Antiracism Advocacy: Past and Present
Evidence-based advocacy and how you can get involved
Since our founding in 1971, AWIS has had roots in STEM social justice advocacy. Inspired by the Women’s Rights and Civil Rights Movements and frustrated by injustice in their own careers, thirty-five women established AWIS to create equitable careers for all women in science.
AWIS History in Advocacy
In 1975, AWIS partnered with the NAACP (National Association for the Advancement of Colored People) to win a lawsuit against the Office of Civil Rights for discrimination in higher education on the basis of sex and race.
Throughout the 70s, 80s, and 90s, AWIS centered its policy work on equal pay, affirmative action, employment and educational discrimination, and civil rights and included support for the passage of the Civil Rights Restoration Act (1982) and the Civil Rights Act (1990). During this period, AWIS also paved the way for the creation of the committee on equal opportunities in science and technology at the National Science Foundation (NSF) and the NSF Visiting Professorships for Women.
In the current social and political context, we again are at a pivotal moment of change.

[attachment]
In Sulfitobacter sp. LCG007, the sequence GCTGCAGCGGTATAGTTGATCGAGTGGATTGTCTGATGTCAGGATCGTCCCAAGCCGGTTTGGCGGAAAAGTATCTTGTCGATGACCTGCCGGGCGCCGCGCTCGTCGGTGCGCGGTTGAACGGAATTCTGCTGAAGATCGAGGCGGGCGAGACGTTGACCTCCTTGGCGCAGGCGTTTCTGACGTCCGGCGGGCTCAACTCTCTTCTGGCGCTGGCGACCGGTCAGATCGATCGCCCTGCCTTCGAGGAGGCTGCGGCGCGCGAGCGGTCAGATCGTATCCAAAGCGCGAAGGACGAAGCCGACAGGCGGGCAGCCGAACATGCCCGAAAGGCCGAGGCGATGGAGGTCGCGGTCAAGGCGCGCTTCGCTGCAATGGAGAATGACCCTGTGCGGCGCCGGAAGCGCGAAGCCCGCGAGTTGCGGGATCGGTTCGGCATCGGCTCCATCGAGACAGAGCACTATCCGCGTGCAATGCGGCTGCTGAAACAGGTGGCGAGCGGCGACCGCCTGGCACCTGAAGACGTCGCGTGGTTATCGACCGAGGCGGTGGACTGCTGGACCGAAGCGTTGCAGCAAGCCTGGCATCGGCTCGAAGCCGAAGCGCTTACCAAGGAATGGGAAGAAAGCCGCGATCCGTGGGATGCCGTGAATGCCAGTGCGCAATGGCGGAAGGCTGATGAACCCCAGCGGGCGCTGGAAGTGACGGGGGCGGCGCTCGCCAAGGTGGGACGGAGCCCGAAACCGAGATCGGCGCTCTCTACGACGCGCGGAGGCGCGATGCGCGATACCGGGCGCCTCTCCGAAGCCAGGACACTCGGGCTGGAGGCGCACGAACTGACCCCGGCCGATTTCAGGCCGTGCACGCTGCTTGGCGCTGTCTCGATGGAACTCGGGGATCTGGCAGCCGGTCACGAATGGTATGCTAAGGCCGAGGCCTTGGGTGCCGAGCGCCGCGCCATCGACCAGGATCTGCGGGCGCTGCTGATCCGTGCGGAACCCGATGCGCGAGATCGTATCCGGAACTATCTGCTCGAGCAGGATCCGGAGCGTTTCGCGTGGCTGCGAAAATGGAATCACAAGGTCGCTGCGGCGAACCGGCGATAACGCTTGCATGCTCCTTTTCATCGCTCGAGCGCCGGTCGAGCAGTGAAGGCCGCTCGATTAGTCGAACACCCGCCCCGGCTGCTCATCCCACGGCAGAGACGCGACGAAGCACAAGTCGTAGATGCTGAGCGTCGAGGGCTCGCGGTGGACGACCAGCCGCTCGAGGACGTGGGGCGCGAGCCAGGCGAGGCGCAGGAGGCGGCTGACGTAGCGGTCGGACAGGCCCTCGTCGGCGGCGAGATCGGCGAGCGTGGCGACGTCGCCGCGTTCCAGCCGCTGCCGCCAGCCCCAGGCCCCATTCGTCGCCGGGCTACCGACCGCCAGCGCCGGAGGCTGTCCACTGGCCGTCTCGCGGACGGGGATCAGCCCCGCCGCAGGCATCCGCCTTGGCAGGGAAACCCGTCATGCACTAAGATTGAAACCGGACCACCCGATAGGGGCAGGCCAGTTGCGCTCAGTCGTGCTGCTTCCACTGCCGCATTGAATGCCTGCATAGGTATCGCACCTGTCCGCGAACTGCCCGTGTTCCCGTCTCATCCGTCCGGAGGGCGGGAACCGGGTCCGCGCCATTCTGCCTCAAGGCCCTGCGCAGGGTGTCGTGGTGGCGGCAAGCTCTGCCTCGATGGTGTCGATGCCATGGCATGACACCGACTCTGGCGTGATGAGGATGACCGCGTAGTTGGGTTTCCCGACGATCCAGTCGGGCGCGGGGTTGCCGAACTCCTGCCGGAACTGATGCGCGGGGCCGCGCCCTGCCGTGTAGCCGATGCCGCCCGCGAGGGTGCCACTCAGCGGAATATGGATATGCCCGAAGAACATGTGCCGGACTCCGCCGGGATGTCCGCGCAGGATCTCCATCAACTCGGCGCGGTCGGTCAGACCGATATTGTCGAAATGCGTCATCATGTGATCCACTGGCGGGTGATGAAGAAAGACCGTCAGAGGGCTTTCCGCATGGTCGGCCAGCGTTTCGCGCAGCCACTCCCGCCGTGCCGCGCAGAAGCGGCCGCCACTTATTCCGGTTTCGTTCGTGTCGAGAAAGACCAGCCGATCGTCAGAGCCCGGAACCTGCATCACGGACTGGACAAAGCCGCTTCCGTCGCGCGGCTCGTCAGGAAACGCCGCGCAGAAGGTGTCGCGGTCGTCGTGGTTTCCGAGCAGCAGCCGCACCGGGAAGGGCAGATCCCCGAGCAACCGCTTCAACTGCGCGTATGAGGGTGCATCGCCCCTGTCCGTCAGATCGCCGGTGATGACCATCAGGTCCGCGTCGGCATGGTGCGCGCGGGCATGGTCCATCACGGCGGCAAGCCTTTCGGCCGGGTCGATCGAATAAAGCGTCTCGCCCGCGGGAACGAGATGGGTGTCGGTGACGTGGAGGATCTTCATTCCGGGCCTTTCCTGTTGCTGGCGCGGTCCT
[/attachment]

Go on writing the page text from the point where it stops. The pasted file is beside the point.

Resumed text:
Recent Examples of AWIS Advocacy
More recently, AWIS has focused on evidence-based advocacy at the intersections of gender and racial equity in innovation, science research funding, anti-harassment policy, employment and educational opportunity, pay, and member civil engagement. Here is just a small sampling of this work:
1. Legislation AWIS has backed and given research-based input on
2. Advocacy Letters
- ICE Ruling Letters (a, b)
- Statement on Systemic Racism
- Call for NASEM study on the influence of systemic racism in academia
- Letter in response to 9/22 Executive Order on Combating Race and Sex Stereotyping
- Invent Together to increase diversity of innovators in the American economy
4. Testimony and Presentations
- UN International Day of Women and Girls in Stem (2019, 2018, 2017)
- USCCR Public Briefing: Federal Me Too
5. Member Civil Engagement
How you can get involved
1. Learn about the intersections of sexism and racism
- Watch: Kimberlé Crenshaw’s Ted Talk (18:41)
- Read: Intersectionality: A Critical Framework for STEM Equity
2. Discover how these influenced STEM
- Read: Science must clean up it’s act
- Read: Oscar-Nominated “Hidden Figures” and the Ongoing Legacy of Overlooked Contributions in STEM
3. Review and share antiracism resources